Some parents feel that a post-game treat is a nice reward. Others dislike the idea of pairing healthy exercise with junk food, but don’t want to embarrass their kids by being the only one offering apples instead of cookies. Here are some nutritious ideas that should make everyone happy.
For budding athletes
Young kids new to sports will only burn about 100 calories per game, so why refuel them with 350 calories in snacks? Most are happy with snacks that are fun and whimsical. Here are some ideas:
* Thread fruit and cheese on skewers, or package cheese strings and crackers in bags.
* Serve popcorn or trail mix (popcorn, raisins, cereal, pumpkin seeds) in paper cups or cones.
* Make “message bananas”: Write “good game!” on bananas with a toothpick. As the marks brown, the message will magically appear.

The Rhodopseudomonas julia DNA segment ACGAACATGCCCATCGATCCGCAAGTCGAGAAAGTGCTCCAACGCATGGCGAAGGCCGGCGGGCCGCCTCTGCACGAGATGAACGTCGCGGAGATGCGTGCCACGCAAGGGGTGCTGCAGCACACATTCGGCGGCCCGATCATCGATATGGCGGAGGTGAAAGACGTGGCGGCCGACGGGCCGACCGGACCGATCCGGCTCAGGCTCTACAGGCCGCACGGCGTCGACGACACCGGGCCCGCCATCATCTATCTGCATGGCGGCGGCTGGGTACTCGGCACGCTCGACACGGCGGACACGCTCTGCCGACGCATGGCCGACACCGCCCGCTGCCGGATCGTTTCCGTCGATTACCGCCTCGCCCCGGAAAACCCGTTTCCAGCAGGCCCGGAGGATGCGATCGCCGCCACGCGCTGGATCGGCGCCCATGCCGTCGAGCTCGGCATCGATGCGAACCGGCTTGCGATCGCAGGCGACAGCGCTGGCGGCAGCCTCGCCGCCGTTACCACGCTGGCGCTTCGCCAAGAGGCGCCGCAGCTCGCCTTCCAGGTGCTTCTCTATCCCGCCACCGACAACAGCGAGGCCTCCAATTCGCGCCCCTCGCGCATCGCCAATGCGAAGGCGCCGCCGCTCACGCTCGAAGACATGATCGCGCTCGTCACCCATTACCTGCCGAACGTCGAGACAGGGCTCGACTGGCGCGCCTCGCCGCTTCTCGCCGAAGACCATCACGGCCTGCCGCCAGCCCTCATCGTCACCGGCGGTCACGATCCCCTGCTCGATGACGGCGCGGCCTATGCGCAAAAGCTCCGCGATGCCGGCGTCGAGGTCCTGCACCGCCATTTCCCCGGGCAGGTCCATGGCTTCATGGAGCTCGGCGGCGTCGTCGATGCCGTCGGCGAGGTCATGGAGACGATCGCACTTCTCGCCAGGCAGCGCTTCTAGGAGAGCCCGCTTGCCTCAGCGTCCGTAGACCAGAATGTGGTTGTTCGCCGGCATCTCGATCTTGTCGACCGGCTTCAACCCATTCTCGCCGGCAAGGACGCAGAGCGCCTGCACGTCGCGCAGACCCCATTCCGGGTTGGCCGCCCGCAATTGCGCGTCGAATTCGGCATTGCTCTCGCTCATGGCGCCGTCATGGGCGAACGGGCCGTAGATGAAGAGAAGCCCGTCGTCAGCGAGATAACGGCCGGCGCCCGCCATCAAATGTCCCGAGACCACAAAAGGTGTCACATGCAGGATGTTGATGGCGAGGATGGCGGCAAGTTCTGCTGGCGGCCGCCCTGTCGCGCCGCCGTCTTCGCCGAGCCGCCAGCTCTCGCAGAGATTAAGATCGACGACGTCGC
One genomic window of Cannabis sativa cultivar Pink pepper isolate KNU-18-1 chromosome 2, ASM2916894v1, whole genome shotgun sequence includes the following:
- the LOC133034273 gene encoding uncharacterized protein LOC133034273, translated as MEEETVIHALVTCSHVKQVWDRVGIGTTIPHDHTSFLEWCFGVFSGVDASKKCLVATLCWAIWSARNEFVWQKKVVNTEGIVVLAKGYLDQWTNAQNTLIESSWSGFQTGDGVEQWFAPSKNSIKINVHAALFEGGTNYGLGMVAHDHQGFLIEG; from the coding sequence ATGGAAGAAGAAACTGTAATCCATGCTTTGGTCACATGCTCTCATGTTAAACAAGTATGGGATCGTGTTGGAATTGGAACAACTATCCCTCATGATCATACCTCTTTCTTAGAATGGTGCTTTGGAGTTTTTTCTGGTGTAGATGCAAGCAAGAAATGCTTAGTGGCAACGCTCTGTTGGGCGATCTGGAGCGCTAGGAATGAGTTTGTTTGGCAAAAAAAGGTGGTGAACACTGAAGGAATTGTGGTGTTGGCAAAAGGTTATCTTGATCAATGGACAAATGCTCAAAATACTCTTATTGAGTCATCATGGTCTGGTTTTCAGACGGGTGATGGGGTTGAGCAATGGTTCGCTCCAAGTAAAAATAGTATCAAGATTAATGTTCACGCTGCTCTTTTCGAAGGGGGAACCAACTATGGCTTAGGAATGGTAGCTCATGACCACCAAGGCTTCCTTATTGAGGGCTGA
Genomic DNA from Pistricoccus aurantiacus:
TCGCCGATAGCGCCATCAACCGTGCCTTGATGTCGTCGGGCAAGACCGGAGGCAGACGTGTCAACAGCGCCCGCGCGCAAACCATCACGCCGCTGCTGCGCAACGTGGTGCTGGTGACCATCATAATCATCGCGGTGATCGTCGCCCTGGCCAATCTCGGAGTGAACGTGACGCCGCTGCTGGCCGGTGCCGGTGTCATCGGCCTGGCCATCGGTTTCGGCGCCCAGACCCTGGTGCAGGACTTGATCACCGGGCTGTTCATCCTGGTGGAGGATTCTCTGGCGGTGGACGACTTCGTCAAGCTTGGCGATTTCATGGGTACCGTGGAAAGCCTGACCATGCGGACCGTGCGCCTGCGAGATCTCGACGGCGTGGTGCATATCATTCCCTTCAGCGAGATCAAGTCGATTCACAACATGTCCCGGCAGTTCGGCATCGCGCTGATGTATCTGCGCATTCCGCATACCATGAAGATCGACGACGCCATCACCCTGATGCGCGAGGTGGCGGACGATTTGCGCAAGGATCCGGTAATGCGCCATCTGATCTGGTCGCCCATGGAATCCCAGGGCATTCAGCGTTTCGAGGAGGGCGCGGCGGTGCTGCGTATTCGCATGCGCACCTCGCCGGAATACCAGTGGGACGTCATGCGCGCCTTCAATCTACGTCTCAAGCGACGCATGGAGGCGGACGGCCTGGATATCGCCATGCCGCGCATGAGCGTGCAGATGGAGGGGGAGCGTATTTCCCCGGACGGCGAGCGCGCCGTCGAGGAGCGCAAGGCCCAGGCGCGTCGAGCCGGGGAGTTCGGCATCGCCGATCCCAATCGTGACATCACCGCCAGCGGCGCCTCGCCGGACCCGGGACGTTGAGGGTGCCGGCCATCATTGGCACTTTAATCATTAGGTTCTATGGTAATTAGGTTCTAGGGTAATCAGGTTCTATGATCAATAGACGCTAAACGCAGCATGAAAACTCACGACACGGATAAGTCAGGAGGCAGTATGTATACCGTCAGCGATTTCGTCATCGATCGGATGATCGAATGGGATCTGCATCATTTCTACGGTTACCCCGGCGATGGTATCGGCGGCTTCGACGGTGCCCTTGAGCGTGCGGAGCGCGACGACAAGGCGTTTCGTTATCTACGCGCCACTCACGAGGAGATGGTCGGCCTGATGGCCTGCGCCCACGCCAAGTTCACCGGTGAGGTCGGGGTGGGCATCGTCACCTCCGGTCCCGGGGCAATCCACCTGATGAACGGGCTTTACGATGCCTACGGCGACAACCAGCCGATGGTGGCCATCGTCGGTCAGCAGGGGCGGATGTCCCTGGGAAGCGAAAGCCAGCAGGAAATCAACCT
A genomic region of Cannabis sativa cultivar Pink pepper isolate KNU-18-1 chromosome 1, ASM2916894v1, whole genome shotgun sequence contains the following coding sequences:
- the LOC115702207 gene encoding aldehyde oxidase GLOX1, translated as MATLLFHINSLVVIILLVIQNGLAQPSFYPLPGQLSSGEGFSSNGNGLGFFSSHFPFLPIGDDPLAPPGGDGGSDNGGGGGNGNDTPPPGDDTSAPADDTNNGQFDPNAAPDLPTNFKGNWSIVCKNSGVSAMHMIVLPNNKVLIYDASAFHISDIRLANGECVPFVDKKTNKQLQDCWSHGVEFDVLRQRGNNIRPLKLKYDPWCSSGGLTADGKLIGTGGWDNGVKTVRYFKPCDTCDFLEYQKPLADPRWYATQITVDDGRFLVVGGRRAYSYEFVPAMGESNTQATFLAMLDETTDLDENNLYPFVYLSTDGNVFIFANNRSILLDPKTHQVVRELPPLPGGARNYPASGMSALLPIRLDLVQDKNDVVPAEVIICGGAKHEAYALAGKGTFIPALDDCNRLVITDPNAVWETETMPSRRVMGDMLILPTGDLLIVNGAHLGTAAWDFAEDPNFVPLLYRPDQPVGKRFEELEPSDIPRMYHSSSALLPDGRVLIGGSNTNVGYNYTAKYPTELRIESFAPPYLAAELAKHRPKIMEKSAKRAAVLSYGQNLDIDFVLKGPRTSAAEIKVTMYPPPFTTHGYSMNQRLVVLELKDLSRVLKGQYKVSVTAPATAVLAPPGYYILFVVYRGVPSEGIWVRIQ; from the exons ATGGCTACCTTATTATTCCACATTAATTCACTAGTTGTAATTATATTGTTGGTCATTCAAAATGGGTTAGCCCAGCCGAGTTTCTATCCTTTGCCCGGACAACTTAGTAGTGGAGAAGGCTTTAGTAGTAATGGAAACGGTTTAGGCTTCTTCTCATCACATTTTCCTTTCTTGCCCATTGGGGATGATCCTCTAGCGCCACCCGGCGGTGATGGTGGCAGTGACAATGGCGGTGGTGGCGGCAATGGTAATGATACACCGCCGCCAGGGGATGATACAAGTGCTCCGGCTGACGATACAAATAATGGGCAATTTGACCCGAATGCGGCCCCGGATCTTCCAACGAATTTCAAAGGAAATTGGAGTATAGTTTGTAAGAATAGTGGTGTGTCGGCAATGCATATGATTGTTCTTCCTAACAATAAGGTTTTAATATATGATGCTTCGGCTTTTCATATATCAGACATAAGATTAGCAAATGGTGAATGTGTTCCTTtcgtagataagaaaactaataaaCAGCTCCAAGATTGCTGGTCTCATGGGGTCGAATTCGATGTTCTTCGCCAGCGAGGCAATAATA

* Add character stickers to apples or pears, or freeze yogurt tubes.
Kids taking part in vigorous sports should have post-game snacks that contain protein to aid muscle recovery, carbohydrates to replenish energy, and fluid to ensure proper hydration. Parents offering cheese strings, fruit and water have the right idea. Other ideas include:
* Half a bagel with soynut butter
* Trail mix or granola bars with less than 7 g sugar
* Homemade whole-grain muffins
* Cheese strings and crackers
* Greek yogurt cups
Some teams forgo the post-game snack altogether to save parents time and money, and to avoid allergy issues. An open discussion about your team’s snack policy will put everyone on the same page.
A version of this article appeared in our June 2015 issue with the headline, “The snack situation,” p. 38.
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